Lyman Enloe was born on March 14, 1906, in Cole County, Missouri, on the northern edge of the Ozarks. He grew up in a musical family. His father, Elijah "Lige" Enloe, was a renowned fiddler who played for square dances throughout the region. Lyman got his training playing rhythm guitar for his father, his older half-brother Wade and his Uncle "Pink" Enloe. Occasionally he would get a fiddle bow across his head as a reminder to change chords.
Enloe didn't start playing fiddle until he was 22, and then, he said, "It was kind of a joke. My wife was sick, and I had to stay home from work. My dad had given me a little old fiddle; it was almost full-sized. He had kind of worked it over himself. And I just had it hanging on the wall, never dreamed of ever playing it. I was sitting around the house like that, and all of a sudden I looked at that little old fiddle and told my wife, 'I believe I'll get that thing down, tune it up and learn to play it.' She laughed at me, said, 'That'll be the day,' because I would never quit playing guitar, and I didn't think I would. I did just that and got hooked on the darn thing, and I've been playing fiddle ever since."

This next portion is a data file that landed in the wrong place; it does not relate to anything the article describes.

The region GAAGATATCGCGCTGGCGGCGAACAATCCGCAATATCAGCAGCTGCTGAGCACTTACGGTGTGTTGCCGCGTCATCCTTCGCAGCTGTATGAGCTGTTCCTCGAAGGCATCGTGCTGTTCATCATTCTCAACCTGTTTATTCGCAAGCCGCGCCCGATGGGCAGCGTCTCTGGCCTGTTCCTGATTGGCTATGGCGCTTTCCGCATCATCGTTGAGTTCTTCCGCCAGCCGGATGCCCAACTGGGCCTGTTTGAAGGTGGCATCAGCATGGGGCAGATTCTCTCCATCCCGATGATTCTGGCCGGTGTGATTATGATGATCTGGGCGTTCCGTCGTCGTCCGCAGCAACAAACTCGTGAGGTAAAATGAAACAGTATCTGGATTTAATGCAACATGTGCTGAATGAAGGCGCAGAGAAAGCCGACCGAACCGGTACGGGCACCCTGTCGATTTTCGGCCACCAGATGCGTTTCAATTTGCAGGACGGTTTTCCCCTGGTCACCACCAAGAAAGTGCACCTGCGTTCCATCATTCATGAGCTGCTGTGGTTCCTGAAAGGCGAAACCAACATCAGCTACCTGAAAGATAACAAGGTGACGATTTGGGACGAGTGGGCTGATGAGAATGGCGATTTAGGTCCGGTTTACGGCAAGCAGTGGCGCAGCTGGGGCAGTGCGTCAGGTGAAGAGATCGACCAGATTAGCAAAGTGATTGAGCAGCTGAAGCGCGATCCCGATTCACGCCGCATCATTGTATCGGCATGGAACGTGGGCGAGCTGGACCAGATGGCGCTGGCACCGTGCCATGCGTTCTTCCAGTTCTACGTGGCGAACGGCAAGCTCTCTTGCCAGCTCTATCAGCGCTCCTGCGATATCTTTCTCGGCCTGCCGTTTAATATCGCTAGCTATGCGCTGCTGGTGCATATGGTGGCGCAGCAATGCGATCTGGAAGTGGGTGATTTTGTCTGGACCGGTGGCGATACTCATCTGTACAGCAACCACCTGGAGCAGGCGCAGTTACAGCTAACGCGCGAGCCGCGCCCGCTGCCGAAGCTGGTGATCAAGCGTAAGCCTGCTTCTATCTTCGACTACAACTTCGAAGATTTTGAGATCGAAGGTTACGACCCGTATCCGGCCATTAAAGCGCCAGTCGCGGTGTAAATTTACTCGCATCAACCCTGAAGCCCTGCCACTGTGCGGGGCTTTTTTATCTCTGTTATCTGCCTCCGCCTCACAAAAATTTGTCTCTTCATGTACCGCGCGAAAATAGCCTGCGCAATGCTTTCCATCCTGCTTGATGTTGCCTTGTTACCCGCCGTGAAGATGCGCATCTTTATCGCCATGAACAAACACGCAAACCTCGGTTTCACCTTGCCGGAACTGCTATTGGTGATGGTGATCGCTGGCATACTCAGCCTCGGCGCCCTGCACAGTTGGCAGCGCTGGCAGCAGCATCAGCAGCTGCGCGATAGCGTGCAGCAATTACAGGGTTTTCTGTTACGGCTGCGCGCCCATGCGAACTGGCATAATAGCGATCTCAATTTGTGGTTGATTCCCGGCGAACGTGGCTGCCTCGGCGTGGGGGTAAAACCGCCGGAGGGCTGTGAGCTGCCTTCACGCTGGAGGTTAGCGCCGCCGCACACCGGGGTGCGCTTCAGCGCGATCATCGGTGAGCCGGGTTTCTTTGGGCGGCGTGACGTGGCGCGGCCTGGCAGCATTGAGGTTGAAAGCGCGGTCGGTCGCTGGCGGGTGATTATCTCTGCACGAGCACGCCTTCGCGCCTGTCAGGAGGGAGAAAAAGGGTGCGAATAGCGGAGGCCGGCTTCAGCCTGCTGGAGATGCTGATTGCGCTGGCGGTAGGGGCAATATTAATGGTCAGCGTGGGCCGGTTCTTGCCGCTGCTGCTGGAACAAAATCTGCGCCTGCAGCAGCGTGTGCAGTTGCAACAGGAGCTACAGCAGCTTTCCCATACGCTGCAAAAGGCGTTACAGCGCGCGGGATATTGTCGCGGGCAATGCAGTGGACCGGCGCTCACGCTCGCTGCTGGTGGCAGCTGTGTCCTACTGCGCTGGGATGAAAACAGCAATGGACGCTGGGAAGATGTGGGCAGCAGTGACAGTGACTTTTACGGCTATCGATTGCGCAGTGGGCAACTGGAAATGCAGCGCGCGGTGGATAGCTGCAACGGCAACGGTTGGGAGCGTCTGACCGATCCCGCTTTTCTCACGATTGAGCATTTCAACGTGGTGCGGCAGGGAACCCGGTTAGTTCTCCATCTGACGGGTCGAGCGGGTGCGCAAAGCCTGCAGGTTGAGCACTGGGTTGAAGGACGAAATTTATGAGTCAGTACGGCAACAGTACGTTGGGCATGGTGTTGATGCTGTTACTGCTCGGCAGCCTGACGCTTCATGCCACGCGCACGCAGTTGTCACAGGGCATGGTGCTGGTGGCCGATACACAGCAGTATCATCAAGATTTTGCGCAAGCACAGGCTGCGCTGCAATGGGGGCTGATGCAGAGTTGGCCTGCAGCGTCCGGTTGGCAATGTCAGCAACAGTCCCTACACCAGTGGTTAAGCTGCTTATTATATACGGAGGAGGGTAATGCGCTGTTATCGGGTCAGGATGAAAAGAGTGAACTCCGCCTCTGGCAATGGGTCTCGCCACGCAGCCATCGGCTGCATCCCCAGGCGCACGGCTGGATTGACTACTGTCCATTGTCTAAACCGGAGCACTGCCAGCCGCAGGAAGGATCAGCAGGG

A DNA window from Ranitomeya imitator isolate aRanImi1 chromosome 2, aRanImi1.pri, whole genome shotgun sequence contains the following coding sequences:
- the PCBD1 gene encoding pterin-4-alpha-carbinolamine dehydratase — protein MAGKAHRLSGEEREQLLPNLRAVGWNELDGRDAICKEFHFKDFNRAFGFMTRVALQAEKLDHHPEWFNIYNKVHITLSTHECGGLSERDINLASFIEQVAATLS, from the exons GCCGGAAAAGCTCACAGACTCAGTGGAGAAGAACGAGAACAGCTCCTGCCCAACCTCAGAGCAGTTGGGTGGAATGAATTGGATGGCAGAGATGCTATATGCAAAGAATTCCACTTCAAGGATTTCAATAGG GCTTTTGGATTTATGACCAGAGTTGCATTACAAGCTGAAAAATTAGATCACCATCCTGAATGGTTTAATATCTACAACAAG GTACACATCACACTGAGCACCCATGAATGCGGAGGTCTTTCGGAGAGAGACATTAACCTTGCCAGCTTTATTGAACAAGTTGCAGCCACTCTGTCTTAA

By 1930, Enloe was playing on radio programs broadcast from the dome of the state capitol in Jefferson City. Exposure to many of Missouri's top fiddlers, including Tony Gilmore, provided him with a broad repertoire of traditional fiddle tunes of the region and a playing style that has been described as "pure, clean, sweet notes with a bowing arm of rolling molasses."
In the late 1940s, Enloe moved with his wife, Myrtle, and nine children to Kansas City. He worked as a painter and later started his own business. He also fiddled in a popular square dance band. He recalled once playing when 32 sets of four dancers were on the floor. Several of Enloe's children became musicians, and they played in a family band for several years. In 1966, Enloe joined a group called The Down Home Folks. A few years later, they changed the name to the Bluegrass Association, which featured Enloe's daughter Audrey on vocals.
The group backed Enloe on the influential album Fiddle Tunes I Recall. Today, many of the rare tunes he recorded have become part of the fiddle repertoire around the country because this obscure regional recording was distributed nationally by County Records at the suggestion of National Heritage Fellow Kenny Baker. In 1984 and 1985, Enloe was named Old Time Fiddler of the Year by the Society for the Preservation of Bluegrass Music in America.
The illness and death of Enloe's wife silenced his fiddle for a time. But he resumed playing and enjoyed teaching younger musicians and entertaining at jam sessions at his home.
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